The keys rests, in a simple pen-drawn square, marking its home.
That was the first arresting image that Japan gifted me on my first day of arrival at the small room in my first air bnb accommodation.
In the second air bnb I stayed in, I took away the aesthetic lesson of gifting a vase a coaster to lean on. A few minutes after I stepped away from the dining table where I tossed on it my breakfast consisting of an egg sandwich and a plum onigiri grabbed the night before from 7-11, I returned to find that my air bnb host had artfully arranged them neatly on an elegant plate placed on a tray.
These were easy enough gestures. Yet once you took home (pun intended) the concept of gifting every object its home, the image of a vase lying barren on a wooden table without a coaster simply looks forlorn.
That is what Japan does to you.
The Japanese appears to be made up of an island of individuals who has a strong concept of home. Every object has its rightful place; thou shall never see the act of gifting an object a home an act of indulgence. Japanese lifestyle celebrity Marie Kondo, who found fame by helping people straighten up their homes (and lives as she believes), advocates it is important to have a place for everything.
Such a belief in the concept of home demands orderliness for sure, which the Japanese are well-known for. But more than that, it shows a deep respect of all things, both animate and inanimate. The Japanese has a steep tradition in viewing the everyday things of life from the perspective of relationships among people. Conferring a respect for the objects in our lives shows a respect for the users of the objects.
I didn’t realise, but such respect for even the most mundane things has rubbed off on me.
The first sign of transformation made its grand entrance at potluck meals during the Christmas festive period. I fervently made sure every dish that arrived at the table made their way from makeshift shelters of oil-stained paper bags and plastic containers to proper ceramic plates. The usual practical me would have left them as they are, believing that that is the rightful way of doing things. 1 fewer plate to wash = water and time saved.
Sayonara, my practical Singaporean habit.
I took things a tad too far when at my nephew’s birthday party, I emptied out the contents of each McDonald meal packed in paper bags and passed them out on plates and bowls to the tweens. If they do find me weird, they were respectful enough not to roll their eyes at one other.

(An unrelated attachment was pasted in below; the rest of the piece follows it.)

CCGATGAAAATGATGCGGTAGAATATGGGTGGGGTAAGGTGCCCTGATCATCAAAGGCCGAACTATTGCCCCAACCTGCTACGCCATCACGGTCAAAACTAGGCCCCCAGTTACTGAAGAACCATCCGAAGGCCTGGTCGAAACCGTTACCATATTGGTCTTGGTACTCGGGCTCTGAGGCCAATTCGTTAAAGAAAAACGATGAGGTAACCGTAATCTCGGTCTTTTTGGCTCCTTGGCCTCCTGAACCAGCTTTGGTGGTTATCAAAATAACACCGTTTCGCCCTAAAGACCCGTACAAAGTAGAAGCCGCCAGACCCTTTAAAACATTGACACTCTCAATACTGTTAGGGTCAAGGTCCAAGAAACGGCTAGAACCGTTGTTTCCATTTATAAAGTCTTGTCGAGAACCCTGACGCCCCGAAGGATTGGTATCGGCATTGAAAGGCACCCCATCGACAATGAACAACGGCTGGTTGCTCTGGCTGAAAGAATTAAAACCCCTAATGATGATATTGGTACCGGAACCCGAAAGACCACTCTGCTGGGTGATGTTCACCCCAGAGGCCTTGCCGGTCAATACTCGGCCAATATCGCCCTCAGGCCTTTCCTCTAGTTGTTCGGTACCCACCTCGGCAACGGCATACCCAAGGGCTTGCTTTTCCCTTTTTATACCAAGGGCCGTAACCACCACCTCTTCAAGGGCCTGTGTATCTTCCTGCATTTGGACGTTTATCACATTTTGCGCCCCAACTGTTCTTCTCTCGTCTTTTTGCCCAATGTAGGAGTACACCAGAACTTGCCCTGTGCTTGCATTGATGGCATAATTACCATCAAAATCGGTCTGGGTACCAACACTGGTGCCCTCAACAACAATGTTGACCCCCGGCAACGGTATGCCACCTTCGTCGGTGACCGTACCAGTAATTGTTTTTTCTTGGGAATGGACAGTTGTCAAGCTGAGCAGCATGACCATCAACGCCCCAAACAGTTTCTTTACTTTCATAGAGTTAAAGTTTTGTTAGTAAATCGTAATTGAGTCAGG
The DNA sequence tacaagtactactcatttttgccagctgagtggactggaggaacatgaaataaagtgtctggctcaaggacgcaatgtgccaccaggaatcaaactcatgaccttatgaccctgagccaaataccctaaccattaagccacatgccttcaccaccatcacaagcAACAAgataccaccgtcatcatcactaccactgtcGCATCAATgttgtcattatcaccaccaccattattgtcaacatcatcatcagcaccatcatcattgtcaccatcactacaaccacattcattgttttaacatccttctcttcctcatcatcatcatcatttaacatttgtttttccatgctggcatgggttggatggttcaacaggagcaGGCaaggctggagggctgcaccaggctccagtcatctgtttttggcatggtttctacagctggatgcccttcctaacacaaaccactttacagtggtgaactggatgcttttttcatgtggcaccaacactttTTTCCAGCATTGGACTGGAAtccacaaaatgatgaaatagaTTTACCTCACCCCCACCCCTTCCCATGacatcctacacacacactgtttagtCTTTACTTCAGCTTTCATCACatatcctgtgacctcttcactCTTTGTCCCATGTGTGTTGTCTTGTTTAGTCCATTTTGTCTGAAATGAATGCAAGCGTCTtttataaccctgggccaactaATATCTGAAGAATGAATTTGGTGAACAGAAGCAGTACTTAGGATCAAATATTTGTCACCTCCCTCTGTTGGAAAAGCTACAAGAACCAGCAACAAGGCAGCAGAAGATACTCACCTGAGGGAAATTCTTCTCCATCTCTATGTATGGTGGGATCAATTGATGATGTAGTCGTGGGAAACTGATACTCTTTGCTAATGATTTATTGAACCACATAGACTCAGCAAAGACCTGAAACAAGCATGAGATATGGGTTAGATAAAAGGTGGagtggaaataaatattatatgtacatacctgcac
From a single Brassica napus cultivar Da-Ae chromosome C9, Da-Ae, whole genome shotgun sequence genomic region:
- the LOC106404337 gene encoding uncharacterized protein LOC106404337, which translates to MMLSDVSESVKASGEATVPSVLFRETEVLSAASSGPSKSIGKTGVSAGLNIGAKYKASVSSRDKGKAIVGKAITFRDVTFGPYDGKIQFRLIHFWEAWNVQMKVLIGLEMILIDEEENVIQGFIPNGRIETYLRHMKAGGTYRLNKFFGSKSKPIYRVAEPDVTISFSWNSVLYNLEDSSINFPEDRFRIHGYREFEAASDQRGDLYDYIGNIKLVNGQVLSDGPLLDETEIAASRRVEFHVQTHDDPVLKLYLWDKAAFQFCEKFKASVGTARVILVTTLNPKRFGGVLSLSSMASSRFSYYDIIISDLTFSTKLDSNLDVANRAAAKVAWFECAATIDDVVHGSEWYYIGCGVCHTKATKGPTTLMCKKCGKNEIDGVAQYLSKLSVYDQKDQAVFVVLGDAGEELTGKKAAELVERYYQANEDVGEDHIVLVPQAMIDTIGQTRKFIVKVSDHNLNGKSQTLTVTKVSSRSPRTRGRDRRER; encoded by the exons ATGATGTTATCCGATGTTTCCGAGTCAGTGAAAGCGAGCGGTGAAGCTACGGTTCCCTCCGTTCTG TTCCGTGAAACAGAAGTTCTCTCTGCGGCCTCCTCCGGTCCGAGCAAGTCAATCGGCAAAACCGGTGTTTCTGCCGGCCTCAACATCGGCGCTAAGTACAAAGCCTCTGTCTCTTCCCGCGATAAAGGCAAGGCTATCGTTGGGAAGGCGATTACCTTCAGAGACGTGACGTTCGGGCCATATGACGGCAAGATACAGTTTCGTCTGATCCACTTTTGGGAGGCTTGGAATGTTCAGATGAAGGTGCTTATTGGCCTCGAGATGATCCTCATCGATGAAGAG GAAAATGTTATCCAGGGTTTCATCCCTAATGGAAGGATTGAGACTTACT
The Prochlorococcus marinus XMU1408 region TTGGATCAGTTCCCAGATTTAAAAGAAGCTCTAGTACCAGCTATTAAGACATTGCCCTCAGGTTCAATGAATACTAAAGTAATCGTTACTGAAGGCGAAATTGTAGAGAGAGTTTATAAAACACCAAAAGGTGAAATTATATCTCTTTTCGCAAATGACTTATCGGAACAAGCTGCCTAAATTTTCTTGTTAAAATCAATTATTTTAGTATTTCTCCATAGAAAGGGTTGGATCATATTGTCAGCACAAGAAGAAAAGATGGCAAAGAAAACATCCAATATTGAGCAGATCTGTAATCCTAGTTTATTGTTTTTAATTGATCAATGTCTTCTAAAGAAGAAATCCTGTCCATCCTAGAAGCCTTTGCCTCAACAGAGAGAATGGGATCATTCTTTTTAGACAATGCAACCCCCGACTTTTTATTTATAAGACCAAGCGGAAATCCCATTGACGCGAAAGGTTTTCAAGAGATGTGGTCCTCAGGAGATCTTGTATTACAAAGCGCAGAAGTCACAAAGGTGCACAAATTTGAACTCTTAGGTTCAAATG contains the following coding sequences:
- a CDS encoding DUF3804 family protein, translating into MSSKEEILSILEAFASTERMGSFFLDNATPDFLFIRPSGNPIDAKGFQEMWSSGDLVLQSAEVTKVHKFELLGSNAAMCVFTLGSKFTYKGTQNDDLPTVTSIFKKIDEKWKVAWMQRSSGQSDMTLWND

Enough said, I needed to know what drives this strong sense of home in the Japanese. The universe somehow always has a knack for knowing what I need and blesses me with the necessary.
Two weeks after I returned from my Japan trip, I chanced upon a book aptly titled “I Want to Go Home”. Written by Wesley Leon Aroozoo, a lecturer from LASALLE College of the Arts and a filmmaker. The book adds to the jigsaw pieces, helping me better understand the Japanese’s need to ensure everything is in its place.
“I Want to Go Home” documented the author's journey meeting Mr Takamatsu who lost his wife to the tsunami during the Great East Japan earthquake on the 11th of March, 2011. “I want to go home” was the last text message that Mr Takamatsu's wife, Yuko sent him on her cell phone that fateful day. Mr Takamatsu knows Yuko is no longer alive, yet the desire to find her body and brings her back home never dimmed throughout the years. And so he learnt to dive. Since then, he has been diving every week in the sea to look for Yuko. “I felt like I could meet her one day as long as I kept diving,” he said. “I just want to bring her home.” In the course of his dives, he returned lost objects found on the sea floors to their rightful homes and owners (if they bear names). Driven initially by the desire to bring his beloved wife home from the vast ocean, Mr Takamatsu has found another purpose in life.
I chanced upon the Internet the concept of uchi-soto which apparently permeates all aspects of Japanese life, and which possibly further explains the need to find a home for all things loved. Uchi means the inside or home, and is associated with things being clean, safe and pure that they need to appreciate. On the other hand, soto refers to the outside and that is associated with things that are unfamiliar and even impure but which they need to honour.
A new friend I made recently wrote this on her IG status profile: “I want to learn to struggle in this world; yet still know my way home.”
On this New Year’s Day, may everyone finds your way home, where you belong.